Research ArticleMelanoma

Human Melanoma Metastasis in NSG Mice Correlates with Clinical Outcome in Patients

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Science Translational Medicine  07 Nov 2012:
Vol. 4, Issue 159, pp. 159ra149
DOI: 10.1126/scitranslmed.3004599
  • Fig. 1

    Human melanomas exhibited intrinsic differences in their metastatic efficiency in NSG mice. (A) Twenty-seven melanomas from 25 patients were transplanted subcutaneously into NSG mice in doses between 1 and 50,000 cells per injection. Mice with subcutaneous tumors were monitored until the tumors grew to 1.4 ± 0.9 cm (mean ± SD) in diameter 21.8 ± 10.2 weeks after transplantation. Upon necropsy, organs were visually examined for the presence of metastases. “AJCC clinical stage” is the American Joint Committee on Cancer stage of the patient at the time of melanoma removal. “Tumor site” reflects the location of the tumor in the patient. Melanomas 633/634 and 498/499 (boxed) were pairs of tumors obtained from different locations in the same patients at the same time. The metastatic behavior of each melanoma was examined in 2 to 22 independent experiments with 6 to 136 mice that formed subcutaneous tumors per melanoma. The rate of metastasis (%) is the percentage of mice with subcutaneous tumors that developed macrometastases. (B) Tumors that formed at the injection site are shown alongside macrometastases in mice transplanted with cells from four patients. Metastases were confirmed as melanoma by a dermatopathologist after staining sections with hematoxylin and eosin (H&E) and S100.

  • Fig. 2

    BLI confirmed intrinsic differences in metastatic efficiency among human melanomas in NSG mice. Luciferase-GFP+ melanoma cells from different patients exhibited intrinsic differences in metastatic efficiency revealed by BLI in NSG mice. (A and B) BLI of an NSG mouse 2 days (A) and 45 days (B) after subcutaneous transplantation of 100 luciferase-GFP+ cells from melanoma 205, a heavily pigmented melanoma. (C) BLI of an NSG mouse 13 weeks after subcutaneous transplantation of 100 luciferase-GFP+ cells from melanoma 487. (D to J) BLI of individual organs dissected from the mouse in (C) revealed metastases in the lungs (D), stomach (F), pancreas (G), kidneys, adrenal glands, and ovaries (H), but not in the brain (E), liver (I), or spleen (J). The maximum luminescence shown in red in (C) and (D) is 31 × 106 photons s−1 cm−2 sr−1 and in (E) to (J) is 6.2 × 106 photons s−1 cm−2 sr−1. (K) Summary of the percentage of mice with subcutaneous tumors that developed metastases detected by BLI for each melanoma. Melanomas 608, 499, and 597 did not undergo BLI.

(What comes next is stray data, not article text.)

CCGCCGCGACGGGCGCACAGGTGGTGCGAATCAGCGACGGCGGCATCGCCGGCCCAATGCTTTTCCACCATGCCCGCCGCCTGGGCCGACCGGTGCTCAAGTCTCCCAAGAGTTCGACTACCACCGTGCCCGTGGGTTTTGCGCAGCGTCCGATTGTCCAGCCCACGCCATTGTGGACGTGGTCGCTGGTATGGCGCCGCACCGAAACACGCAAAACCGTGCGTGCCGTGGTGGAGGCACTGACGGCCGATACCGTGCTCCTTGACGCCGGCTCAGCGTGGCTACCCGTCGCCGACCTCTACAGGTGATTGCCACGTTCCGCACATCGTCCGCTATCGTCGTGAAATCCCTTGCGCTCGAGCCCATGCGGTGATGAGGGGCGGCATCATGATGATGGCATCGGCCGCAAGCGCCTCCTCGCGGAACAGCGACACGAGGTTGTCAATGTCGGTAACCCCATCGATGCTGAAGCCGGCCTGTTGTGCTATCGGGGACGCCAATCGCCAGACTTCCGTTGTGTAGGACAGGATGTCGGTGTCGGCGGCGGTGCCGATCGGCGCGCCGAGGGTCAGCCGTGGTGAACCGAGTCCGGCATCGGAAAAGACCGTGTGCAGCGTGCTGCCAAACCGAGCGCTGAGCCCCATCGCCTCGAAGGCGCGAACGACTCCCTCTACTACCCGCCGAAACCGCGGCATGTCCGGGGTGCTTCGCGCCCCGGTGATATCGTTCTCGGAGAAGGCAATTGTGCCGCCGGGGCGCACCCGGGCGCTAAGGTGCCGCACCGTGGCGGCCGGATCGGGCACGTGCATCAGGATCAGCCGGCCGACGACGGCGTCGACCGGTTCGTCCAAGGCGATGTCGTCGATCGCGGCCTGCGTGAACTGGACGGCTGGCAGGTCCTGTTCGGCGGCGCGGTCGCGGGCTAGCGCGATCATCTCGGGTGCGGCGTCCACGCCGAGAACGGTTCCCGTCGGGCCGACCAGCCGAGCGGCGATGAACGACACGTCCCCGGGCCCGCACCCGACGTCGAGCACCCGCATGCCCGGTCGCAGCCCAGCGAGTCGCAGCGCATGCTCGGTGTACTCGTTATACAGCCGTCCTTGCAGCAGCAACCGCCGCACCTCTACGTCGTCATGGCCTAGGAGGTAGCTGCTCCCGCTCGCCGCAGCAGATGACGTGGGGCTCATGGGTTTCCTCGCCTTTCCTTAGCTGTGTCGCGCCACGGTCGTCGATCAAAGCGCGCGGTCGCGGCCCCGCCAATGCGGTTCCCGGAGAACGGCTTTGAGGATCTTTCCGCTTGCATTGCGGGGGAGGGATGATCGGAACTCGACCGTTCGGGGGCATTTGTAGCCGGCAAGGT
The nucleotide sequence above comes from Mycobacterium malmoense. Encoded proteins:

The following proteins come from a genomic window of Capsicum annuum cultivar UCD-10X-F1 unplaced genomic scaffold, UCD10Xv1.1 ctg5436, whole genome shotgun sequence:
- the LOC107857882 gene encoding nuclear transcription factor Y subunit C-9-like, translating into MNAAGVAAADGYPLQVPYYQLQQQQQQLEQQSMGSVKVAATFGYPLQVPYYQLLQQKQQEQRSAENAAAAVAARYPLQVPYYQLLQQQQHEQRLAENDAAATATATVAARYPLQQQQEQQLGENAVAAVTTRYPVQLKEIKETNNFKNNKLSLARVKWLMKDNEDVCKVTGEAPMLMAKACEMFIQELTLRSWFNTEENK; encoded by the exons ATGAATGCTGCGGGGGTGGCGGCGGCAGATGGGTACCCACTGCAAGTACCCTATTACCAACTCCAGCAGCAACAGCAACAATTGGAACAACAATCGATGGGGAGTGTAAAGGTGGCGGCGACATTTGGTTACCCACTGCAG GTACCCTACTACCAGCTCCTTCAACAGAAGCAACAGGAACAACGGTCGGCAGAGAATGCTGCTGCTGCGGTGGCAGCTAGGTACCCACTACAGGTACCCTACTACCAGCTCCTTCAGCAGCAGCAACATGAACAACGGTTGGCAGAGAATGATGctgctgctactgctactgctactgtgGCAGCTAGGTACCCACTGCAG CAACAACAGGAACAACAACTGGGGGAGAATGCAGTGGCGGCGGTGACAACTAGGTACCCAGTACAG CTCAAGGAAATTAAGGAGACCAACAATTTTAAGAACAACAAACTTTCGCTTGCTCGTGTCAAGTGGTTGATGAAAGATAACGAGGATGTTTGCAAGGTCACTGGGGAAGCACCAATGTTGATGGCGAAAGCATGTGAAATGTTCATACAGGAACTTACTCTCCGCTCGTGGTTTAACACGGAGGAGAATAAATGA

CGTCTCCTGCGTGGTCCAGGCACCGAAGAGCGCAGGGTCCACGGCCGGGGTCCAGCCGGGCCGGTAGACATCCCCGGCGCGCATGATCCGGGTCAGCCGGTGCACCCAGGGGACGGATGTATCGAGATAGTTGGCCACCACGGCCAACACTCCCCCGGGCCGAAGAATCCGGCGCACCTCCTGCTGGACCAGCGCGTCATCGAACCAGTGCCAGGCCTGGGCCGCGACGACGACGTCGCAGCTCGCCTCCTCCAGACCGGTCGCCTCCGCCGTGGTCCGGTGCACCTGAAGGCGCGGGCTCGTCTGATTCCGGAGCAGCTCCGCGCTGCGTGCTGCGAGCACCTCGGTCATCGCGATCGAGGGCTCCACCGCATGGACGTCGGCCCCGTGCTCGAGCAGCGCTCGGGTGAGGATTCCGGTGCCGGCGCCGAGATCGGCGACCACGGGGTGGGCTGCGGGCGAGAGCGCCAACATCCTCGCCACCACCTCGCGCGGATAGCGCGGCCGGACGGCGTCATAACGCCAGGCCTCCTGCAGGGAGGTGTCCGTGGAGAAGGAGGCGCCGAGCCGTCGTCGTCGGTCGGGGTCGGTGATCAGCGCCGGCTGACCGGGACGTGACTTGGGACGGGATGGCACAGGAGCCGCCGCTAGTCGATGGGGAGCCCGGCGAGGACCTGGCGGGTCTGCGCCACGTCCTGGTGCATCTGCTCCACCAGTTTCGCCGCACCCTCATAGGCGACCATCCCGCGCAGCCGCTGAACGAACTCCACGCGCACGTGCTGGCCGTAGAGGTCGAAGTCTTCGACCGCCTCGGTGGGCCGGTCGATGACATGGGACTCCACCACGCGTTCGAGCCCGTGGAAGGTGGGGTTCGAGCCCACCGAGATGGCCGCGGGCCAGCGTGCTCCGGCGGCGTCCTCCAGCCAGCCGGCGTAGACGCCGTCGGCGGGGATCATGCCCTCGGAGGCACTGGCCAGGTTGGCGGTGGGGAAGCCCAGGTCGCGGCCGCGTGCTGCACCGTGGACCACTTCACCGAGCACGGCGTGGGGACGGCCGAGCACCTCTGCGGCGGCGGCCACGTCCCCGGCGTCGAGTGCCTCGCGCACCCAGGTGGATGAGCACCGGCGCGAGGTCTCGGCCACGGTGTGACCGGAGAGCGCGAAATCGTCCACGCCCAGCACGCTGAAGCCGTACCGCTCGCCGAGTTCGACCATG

• Fig. 3

    Metastatic efficiency in NSG mice correlated with disease progression in patients. (A) Side-by-side comparison of distant metastasis in patients versus metastasis in mice for all 22 patients from whom follow-up clinical data were available after tumor banking. Most of the melanomas were lymph node metastases from stage IIIB/C patients at the time of banking. The melanomas were ranked by clinicians in terms of the aggressiveness of disease in patients after banking, based primarily on the rate of metastasis, from 514 at the top (most aggressive) to 498/499 at the bottom (least aggressive). The latest AJCC stage (or stage at time of death) and the time (in months) of survival after tumor banking are indicated in the “Most recent survival and staging data” column. The patients with melanomas 514 to 492 formed distant metastases (stage IV disease) and died 3.4 to 40.6 months after melanoma banking. The patient who donated melanoma 600 remained alive at last follow-up, 33.2 months after melanoma banking, but had progressed to stage IV disease with brain metastasis. All of the patients who progressed to stage IV disease did so within 22 months of tumor banking. The patients with melanomas 651 to 498/499 did not form distant metastases or progress to stage IV disease. Patient 528 died 40.7 months after melanoma banking with lung cancer and advanced chronic obstructive pulmonary disease but no evidence of melanoma at the time of death. (B) Side-by-side comparison of brain metastasis in patients and in NSG mice injected subcutaneously with the same melanomas. (C) Kaplan-Meier survival curves for all patients with at least 30 months of follow-up after tumor banking. Patients with melanomas that did not metastasize widely in mice lived significantly longer than all patients or than patients whose melanomas metastasized widely in mice (log-rank test, P < 0.05).